Inverted Invaders

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by Kenn Kaufman on November 13, 2010 · 8 comments

in Birding North America

We could call them “nutcases” instead of “nuthatches,” and we wouldn’t be far off.  Nuthatches don’t hatch nuts; they run around on trees, clambering up, clambering down headfirst, making nasal or squeaking notes.  They act as if they’ve spent too much time upside down, permanently warping their brains.

For all their clambering around, nuthatches in general don’t really go anywhere.  There are about two dozen nuthatch species scattered around North America, Europe, Asia, and North Africa, and most of them are studiously non-migratory.  The most common representative in North America, the White-breasted Nuthatch, is found throughout the year virtually throughout its range.  Small southward movements are sometimes detected in fall, but the only change in distribution that results is that a few show up in the southern Great Plains, away from nesting sites.

White-breasted Nuthatch. Photo by Kenn Kaufman.

White-breasted Nuthatch. Map by Kenn Kaufman.

Of all the nuthatch species, only one engages in really long-distance movements, and that is the Red-breasted Nuthatch of North America.  It nests mainly in coniferous forests of Canada and of the higher mountains in the USA, and a few can be found all winter throughout most of the breeding range.  But others will migrate, showing up many hundreds of miles farther south.  The numbers that invade southward are highly variable from year to year.  In some winters, it seems that every grove of evergreens in the lower 48 states will have one or two of these little birds climbing around the branches.  In other winters, they are scattered and hard to find.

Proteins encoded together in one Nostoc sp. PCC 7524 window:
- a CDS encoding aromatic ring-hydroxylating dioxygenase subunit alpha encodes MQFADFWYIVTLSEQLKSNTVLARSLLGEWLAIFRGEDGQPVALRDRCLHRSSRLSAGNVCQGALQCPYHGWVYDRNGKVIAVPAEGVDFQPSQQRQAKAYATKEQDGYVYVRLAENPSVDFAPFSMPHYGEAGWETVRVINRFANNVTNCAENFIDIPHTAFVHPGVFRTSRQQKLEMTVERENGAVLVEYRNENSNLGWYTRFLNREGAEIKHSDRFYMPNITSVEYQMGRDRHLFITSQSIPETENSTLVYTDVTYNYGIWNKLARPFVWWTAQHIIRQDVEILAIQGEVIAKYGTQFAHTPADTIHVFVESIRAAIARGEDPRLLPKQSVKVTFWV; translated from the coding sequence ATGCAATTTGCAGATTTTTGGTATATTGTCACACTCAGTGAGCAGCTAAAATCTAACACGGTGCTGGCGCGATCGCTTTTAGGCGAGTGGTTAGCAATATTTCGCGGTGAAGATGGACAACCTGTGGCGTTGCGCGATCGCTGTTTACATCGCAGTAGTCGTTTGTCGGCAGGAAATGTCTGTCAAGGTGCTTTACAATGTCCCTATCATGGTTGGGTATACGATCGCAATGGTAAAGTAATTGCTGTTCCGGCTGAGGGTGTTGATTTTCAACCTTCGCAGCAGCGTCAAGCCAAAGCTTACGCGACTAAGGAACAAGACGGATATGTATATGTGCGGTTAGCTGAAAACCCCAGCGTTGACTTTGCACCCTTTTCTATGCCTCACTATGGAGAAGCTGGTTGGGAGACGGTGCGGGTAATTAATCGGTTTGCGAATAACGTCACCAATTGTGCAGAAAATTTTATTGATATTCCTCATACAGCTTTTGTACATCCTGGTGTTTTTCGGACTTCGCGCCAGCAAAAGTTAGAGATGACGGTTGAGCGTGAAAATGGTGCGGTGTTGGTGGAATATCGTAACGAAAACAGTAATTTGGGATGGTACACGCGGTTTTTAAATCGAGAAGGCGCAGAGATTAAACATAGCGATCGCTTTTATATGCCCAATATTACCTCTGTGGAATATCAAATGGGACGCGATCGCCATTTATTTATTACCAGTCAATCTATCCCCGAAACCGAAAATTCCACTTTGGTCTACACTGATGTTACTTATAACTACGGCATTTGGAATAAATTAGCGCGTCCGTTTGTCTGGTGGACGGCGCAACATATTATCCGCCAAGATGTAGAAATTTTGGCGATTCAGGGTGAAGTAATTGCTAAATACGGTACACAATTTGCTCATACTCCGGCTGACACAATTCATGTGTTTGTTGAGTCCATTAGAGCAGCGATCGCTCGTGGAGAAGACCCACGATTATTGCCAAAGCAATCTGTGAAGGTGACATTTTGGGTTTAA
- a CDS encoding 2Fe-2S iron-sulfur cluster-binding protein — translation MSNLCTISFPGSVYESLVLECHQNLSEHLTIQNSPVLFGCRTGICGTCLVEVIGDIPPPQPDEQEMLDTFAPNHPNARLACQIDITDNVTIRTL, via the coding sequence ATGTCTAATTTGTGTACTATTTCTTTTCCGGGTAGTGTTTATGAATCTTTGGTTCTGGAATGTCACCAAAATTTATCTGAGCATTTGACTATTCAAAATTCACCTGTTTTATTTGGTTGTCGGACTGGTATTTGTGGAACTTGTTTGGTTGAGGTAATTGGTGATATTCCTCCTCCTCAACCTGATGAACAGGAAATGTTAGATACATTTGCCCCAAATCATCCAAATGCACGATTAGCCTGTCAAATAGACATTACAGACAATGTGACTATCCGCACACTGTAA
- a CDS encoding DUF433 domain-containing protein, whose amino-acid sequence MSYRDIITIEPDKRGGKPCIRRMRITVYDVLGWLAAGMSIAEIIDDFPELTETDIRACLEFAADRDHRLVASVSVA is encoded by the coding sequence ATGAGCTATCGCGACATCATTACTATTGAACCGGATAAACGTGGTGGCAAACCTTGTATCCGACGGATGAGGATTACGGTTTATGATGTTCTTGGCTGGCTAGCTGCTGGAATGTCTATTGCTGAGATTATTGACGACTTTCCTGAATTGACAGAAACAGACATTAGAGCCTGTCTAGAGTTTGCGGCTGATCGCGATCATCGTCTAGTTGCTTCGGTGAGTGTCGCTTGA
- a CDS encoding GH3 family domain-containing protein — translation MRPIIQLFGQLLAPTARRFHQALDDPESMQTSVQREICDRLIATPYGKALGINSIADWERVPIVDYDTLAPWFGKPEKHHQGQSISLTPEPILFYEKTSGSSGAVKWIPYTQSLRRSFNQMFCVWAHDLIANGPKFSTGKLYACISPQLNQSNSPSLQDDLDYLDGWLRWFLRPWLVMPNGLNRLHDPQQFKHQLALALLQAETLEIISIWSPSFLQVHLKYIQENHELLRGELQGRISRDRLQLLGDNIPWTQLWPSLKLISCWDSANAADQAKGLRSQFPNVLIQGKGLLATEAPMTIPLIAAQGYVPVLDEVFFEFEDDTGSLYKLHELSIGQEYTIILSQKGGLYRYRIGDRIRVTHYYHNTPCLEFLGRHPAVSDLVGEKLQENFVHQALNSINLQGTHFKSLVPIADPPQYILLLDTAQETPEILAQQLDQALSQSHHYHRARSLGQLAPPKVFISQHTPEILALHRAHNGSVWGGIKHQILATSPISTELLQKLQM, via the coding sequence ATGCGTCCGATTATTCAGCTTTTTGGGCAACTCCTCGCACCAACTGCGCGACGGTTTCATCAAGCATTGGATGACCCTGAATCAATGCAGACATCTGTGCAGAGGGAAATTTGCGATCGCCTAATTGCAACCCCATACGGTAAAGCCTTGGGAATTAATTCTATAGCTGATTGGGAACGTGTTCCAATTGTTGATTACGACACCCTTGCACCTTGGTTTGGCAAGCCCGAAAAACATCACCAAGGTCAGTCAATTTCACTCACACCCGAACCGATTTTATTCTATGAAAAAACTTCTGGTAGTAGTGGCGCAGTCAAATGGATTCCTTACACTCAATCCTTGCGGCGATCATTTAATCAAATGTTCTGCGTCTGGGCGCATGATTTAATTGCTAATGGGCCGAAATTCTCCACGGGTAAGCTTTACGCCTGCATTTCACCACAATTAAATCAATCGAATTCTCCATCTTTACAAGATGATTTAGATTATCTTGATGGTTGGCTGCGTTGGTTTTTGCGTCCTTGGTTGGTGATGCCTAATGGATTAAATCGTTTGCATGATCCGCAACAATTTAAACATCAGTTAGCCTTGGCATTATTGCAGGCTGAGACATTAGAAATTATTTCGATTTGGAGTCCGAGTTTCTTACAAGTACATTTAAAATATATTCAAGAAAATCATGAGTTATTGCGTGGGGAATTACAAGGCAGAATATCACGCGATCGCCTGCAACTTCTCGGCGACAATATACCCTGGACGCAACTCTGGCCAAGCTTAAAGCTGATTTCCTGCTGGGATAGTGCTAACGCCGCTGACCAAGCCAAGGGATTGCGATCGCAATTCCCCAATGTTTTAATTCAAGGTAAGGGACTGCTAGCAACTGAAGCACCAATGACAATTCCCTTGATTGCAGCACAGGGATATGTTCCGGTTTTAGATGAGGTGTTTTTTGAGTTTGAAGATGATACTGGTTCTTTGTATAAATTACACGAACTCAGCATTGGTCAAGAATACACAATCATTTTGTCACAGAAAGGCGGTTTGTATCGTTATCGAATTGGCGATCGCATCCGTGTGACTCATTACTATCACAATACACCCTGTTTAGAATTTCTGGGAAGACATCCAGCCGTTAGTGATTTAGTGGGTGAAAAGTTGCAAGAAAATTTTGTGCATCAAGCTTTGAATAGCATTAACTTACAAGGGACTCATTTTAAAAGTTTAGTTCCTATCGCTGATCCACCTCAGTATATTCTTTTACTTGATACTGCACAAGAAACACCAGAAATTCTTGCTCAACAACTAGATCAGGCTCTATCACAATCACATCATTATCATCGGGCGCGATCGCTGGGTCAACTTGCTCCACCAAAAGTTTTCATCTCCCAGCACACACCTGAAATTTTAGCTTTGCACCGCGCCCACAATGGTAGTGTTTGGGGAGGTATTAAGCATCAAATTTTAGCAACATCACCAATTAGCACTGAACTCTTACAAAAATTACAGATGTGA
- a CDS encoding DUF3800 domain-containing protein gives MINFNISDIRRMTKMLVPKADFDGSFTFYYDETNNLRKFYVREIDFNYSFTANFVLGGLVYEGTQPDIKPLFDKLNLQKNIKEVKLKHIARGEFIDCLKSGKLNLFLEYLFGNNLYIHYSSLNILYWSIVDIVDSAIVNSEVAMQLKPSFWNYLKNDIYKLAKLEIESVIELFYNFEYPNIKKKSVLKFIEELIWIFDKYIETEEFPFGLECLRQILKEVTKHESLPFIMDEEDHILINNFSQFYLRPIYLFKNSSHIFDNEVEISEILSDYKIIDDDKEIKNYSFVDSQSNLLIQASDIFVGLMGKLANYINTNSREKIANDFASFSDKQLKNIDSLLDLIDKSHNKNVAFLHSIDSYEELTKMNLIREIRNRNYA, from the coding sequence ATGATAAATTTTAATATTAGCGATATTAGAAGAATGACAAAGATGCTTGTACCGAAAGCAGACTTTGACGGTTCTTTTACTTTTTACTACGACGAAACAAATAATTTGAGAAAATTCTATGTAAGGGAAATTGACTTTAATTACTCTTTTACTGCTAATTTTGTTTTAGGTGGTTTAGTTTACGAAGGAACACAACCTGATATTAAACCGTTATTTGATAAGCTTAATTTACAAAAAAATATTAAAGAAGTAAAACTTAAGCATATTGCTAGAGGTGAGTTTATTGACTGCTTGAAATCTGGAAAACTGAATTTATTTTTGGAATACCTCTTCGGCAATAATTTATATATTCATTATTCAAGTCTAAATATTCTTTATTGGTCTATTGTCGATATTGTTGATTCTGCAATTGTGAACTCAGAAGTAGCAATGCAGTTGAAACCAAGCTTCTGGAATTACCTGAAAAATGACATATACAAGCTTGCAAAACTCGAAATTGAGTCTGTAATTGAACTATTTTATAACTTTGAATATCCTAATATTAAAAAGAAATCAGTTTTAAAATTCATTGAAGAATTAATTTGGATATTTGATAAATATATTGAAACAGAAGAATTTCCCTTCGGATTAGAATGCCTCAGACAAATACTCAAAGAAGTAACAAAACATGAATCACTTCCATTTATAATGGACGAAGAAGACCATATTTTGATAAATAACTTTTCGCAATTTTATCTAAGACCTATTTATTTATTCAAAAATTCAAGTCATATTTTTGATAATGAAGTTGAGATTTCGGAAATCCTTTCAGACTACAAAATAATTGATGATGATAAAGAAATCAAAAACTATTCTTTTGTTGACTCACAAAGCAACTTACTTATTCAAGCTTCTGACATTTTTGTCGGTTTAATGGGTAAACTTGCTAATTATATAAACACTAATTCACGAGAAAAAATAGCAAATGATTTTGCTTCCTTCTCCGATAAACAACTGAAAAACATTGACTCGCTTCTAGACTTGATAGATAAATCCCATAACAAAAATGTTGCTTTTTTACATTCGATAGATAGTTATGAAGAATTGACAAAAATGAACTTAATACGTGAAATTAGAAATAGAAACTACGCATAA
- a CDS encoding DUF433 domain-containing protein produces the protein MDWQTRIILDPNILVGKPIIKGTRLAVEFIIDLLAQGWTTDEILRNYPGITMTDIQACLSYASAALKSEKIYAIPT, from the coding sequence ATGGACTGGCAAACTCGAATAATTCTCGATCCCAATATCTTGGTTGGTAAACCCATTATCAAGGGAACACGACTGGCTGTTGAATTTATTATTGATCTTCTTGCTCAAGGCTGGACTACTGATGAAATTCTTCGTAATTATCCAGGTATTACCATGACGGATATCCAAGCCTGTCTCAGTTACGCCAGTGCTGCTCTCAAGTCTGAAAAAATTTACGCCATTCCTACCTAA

Red-breasted Nuthatch. Map by Kenn Kaufman.

Why is Red-breasted Nuthatch, unlike all its cousins, so prone to long-distance movements?  Apparently it’s a matter of diet.  In the cold forests of the far north and the high mountains, these birds feed heavily on the seeds of coniferous trees in winter, especially those of spruces.  Spruce cone crops are quite variable from year to year, and when the cone crops fail, many Red-breasted Nuthatches move south looking for other kinds of food.  Their dispersal behavior is really more like that of the “winter finches” such as crossbills, siskins, and redpolls.

Fall 2010 has shaped up to be a fairly good season for these birds.  When Kimberly and I were in the mountains of eastern Tennessee in early September, we ran into quite a concentration of RB Nuthatches up at Carver’s Gap.  These birds could have come from nearby, since they nest far south in the Appalachians.  But when we returned to Ohio, we found that a few nuthatches had arrived in our town of Oak Harbor.  At least one female is still making numerous raids on our bird feeders every day.

Red-breasted Nuthatch, looking for unhatched nuts. Photo by Kenn Kaufman.